I’ve always been fond of stories that involve someone starting out in dire circumstances and, through wits or skill or even fate, finding where they’re meant to be. It’s not quite a rags-to-riches tale, but more of a rising from the ashes sort of thing. And when that story also defies my expectations and makes me love the characters, no matter what choices they make, then I’m all in. Thus was Poppy Kuroki’s Oath, a wonderful low fantasy novel which explores choices and consequences and hope for the future.
1. Thoughts on the plot
This book follows Collette, a young woman who has been on the streets almost her whole life. She decides that she is done starving and freezing and sneaks her way out of her Queendom and into the neighbouring Empire, a place where there is at least there is the chance of making a better life for herself. Once there, she falls into the company of some assassins in service to a dark goddess and nothing is ever the same again.
The plot begins rather as one would expect: our main character starts the process to pull herself up and meets a group of people who may very well be her new friends and purpose. After that point, though? Everything I expected about this novel changed. The twists of this piece were absolutely wonderful, using logical people interaction and character development to move the story in a direction that was both unexpected and made perfect sense. And the ending? Oh, the ending! It was perfect for the story and I enjoyed it quite a bit.
2. Thoughts on the characters
As a main character, Collette is a wonderful one to follow. She is reserved, but as a product of her early life. She doesn’t trust easily and yet she so desperately wants to trust. She is one to adapt to what life throws at her rather than fight it. As we get to see her grow throughout the novel, I found it was the little things that made her a character worth reading. The way she eats her food, the way she talks to people, where she goes to think. All of these traits and more are well thought out and put together in a character I really liked.
Most importantly, though, when we see Collette in action, her thoughts and reactions and actions all make sense. There’s nothing that seems wildly out of character. She acts as you would expect a person to act under similar circumstances. All of these things make her pop right off the page.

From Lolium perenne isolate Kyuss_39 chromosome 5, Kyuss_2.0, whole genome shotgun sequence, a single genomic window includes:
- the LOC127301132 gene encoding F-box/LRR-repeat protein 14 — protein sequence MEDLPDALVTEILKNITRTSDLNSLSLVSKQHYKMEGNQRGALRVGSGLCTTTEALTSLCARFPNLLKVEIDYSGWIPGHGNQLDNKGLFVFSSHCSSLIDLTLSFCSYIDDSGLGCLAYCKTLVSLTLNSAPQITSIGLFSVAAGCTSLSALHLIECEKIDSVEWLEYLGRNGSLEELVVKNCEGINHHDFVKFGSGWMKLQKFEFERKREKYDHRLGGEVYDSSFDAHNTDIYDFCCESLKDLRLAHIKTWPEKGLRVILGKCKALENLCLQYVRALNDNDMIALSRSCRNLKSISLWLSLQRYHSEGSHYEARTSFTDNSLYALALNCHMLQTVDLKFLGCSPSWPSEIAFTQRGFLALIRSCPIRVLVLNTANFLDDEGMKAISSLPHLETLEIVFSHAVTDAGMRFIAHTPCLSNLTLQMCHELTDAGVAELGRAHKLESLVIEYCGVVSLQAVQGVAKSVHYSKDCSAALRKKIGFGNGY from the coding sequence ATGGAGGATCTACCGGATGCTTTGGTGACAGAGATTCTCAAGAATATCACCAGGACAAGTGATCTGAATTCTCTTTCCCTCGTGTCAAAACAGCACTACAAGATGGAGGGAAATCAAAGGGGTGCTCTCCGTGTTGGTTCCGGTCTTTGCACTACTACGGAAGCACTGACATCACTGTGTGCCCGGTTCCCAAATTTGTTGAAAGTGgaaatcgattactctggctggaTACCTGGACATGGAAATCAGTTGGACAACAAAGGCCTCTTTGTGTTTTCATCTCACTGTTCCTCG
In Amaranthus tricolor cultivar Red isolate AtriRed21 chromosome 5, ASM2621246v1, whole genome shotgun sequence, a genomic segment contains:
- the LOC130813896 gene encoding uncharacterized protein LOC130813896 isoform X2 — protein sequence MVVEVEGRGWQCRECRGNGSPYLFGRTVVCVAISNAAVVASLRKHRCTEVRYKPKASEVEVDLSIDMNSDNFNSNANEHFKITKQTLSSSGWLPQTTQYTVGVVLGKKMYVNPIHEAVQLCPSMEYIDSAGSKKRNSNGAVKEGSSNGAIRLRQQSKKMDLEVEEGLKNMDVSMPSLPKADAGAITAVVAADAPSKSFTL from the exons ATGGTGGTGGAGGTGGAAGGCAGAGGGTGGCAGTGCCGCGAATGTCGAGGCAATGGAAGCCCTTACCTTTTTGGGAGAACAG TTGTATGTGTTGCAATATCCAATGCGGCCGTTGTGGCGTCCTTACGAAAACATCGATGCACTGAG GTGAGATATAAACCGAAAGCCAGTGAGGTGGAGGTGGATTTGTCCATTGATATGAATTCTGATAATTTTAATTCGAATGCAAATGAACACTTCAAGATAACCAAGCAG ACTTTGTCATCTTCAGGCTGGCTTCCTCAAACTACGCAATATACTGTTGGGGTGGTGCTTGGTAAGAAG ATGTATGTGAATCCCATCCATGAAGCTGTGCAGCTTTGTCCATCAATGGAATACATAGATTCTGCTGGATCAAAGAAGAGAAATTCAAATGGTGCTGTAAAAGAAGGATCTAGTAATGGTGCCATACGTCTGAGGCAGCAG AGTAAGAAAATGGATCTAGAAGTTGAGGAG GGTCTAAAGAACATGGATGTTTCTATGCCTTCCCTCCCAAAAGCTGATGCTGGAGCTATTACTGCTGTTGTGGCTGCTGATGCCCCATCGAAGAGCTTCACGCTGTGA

3. Favourite part
As much as I liked the plot and the characters, my favourite part is the description of the foods. Oh my! I really enjoy reading descriptions of food because they help to both illuminate how the character sees things, and also they depict the world in a way that is specific to a sense people often overlook: taste. Also, I just really like food.
If I have one critique about this novel, it is that there are certain points near the 75% mark that start bringing up questions of, “Oh, but that doesn’t work unless you take x, y, or z into account.” This is more a matter of such things like, a character would freeze if exposed to certain temperatures for a certain amount of time, or fire doesn’t spread that way (just examples, not actually in the book). However, almost as soon as I started thinking such a thing, the novel addressed each issue in such a way that made perfect sense and progressed the story. So…my critique is moot. 🙂
Overall, I really like Oath. I like seeing the benefits and consequences of people’s choices thought out in a well woven, well told story. The characters were likeable (except one, but that’s on purpose) and the story was interesting. I would say that this was a very good story indeed!
Find the book: https://www.goodreads.com/book/show/55459873-oath?from_search=true&from_srp=true&qid=ZsqU7TBW7i&rank=1